When Christmas Day and other holiday events have come and gone, do you know where to recycle all of your trash this year?
Your kids may be able to tell you. Check out this adorable Coloring Activity Book, "The Spirits of Recycling: Kevin helps his family Sort it Out," by the city's Department of Environmental Services (printed on 100-percent post consumer recycled fiber paper, of course). The books are available inside Honolulu Hale as part of Honolulu City Lights, which is up until Dec. 31.
The book is adapted from the Honolulu Theatre for Youth production off "Christmas Talk Story" performed during their 2012 to 2013 Season of Classics. (You can print it out for free by clicking on this link). The cover pictured above has a little extra glitter on it, thanks to my son.
It tells the story of how the green, gray and blue bins pay a special visit to Kevin the night before Christmas. Last year, Kevin's dad took the tree to the landfill. "You didn't tell him to cut the tree and put it in me," the green bin tells Kevin. "You must spread the spirit of recycling!"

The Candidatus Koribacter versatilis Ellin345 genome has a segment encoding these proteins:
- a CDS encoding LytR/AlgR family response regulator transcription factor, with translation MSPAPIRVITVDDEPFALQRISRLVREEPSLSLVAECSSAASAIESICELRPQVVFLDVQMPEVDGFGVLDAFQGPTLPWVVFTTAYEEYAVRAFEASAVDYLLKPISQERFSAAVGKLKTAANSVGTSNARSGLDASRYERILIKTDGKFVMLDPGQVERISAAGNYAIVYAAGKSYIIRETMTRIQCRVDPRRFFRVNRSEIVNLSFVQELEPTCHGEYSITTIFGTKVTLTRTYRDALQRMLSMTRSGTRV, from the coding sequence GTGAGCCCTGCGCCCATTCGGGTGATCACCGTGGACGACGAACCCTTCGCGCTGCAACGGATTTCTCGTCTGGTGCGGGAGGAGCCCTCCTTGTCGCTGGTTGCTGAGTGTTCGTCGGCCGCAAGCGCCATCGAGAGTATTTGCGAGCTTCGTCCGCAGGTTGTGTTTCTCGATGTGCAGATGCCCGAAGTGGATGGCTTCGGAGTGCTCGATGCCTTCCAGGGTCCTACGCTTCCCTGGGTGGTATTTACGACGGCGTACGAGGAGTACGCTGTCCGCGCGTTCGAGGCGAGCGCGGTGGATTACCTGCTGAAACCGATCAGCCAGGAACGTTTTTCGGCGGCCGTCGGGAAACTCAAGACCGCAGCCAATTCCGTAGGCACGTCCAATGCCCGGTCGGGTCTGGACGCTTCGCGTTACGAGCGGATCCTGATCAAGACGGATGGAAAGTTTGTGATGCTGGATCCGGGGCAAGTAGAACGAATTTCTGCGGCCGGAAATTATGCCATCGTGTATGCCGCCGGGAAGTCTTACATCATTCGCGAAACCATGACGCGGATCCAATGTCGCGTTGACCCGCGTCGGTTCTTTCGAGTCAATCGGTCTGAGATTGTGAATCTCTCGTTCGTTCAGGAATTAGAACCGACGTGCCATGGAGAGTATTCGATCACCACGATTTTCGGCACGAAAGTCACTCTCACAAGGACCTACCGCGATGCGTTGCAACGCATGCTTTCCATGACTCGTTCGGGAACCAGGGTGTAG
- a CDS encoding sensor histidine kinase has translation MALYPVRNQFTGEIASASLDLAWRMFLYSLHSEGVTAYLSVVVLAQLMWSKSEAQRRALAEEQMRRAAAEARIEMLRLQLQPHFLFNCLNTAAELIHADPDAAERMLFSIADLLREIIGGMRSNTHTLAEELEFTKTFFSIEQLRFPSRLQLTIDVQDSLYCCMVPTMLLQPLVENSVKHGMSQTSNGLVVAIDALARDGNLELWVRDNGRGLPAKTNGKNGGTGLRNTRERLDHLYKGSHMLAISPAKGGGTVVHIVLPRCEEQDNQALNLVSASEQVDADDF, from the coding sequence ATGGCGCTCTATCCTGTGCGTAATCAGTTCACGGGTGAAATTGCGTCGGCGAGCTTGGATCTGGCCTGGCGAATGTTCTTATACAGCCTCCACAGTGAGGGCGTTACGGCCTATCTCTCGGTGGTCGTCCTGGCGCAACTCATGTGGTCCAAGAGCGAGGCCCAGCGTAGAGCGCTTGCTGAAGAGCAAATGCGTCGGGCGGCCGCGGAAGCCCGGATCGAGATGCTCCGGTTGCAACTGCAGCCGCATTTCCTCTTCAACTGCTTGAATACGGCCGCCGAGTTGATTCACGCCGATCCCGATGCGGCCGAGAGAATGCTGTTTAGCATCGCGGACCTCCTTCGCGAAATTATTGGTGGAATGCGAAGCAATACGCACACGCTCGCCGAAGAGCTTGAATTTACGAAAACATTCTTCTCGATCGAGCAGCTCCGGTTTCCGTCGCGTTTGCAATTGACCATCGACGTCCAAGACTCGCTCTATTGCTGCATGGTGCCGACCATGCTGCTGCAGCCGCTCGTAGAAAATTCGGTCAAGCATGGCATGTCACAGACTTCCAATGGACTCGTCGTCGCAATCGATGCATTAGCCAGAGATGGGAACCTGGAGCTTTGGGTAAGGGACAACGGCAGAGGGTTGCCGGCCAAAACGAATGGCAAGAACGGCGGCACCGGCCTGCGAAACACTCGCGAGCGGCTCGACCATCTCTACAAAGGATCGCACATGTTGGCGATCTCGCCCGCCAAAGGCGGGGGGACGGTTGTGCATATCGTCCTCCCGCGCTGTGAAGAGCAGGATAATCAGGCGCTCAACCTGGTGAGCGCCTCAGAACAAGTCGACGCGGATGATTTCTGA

The Christmas tree can be chopped up and recycled in the green bin, the corrugated cardboard boxes, newspapers, No. 1 and 2 plastics, and glass bottles in the blue bin (as well as white and colored office paper). Trash, cereal boxes, junk mail and paper plates and napkins go in the gray, or trash, bin.
By the way, magazines and phonebooks, which the city's guide has going into the trash bin, can be recycled if you make a trip to Hagadone, 274 Puuhale Rd. (8 a.m. to noon on second Saturdays). And, of course, you can take your aluminum, glass and plastic beverage containers for 5-cents each at Reynold's Recycling.
And it's a good idea to reduce before you recycle. In my household this year, for instance, we made a rule that we are only going to reuse Christmas gift bags and boxes, ribbons and bows (we have a huge box) or reuse tin or lauhala boxes for gifts this year. You can also opt for regular, instead of disposable cups and plates.
Rewatch the performance at opala.org.